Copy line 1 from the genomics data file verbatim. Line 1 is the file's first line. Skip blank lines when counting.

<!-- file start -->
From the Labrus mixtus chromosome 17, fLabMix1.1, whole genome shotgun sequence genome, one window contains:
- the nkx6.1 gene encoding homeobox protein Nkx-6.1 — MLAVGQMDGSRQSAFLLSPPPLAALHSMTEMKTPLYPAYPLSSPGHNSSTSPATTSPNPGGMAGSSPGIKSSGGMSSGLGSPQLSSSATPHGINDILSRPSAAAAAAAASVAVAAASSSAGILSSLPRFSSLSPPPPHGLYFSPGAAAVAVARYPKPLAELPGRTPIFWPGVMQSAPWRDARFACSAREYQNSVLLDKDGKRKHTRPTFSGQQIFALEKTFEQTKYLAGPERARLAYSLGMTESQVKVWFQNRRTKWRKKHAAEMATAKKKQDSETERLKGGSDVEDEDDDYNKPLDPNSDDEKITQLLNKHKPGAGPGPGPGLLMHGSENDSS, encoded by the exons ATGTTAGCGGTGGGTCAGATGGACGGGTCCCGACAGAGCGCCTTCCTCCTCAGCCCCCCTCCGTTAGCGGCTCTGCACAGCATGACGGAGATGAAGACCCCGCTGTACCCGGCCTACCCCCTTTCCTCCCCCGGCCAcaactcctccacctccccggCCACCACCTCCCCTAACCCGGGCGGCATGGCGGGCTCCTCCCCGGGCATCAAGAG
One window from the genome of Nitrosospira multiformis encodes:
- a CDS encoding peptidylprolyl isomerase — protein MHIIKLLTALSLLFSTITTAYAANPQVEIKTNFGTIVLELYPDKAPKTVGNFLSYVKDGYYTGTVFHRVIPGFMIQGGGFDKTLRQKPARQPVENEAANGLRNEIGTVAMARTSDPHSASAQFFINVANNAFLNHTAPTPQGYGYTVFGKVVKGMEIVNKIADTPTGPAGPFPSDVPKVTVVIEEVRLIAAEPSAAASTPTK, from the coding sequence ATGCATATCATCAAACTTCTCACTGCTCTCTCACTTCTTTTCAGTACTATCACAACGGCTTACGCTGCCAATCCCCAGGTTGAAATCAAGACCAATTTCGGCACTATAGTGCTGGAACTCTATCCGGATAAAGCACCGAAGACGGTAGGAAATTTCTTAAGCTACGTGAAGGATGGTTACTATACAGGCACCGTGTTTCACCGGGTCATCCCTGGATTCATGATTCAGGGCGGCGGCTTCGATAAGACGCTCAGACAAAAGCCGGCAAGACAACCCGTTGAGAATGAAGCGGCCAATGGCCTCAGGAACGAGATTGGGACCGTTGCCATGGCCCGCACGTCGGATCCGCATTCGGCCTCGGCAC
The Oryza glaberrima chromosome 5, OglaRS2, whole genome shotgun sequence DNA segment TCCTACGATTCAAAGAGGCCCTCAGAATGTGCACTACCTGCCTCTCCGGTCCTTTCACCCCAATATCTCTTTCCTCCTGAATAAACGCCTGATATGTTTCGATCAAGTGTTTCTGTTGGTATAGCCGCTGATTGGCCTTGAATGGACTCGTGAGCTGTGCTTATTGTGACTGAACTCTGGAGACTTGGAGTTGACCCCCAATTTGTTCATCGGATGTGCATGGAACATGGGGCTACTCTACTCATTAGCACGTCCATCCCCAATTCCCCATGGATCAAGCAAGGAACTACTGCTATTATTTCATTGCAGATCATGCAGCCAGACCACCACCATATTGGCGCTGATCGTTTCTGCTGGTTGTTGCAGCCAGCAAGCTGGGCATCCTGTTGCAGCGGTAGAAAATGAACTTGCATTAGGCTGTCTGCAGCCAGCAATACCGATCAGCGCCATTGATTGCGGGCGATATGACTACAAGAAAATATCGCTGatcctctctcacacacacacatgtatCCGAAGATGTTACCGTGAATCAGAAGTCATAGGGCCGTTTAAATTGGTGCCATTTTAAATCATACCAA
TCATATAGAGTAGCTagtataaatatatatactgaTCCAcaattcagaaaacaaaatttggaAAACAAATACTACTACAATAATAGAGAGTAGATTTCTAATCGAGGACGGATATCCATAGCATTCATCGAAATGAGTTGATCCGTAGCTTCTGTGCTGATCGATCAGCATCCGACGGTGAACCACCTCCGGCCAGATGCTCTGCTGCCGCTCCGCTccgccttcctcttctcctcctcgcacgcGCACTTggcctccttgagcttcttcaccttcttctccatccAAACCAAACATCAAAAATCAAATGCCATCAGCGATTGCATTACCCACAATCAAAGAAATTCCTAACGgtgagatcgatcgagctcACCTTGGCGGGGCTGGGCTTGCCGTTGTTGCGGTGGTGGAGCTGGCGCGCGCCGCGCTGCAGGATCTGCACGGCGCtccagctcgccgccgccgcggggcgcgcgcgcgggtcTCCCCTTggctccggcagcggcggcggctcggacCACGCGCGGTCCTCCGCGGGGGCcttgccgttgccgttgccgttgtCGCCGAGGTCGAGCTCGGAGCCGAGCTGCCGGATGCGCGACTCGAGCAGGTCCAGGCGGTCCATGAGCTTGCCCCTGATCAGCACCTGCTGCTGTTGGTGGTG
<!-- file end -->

From the Labrus mixtus chromosome 17, fLabMix1.1, whole genome shotgun sequence genome, one window contains: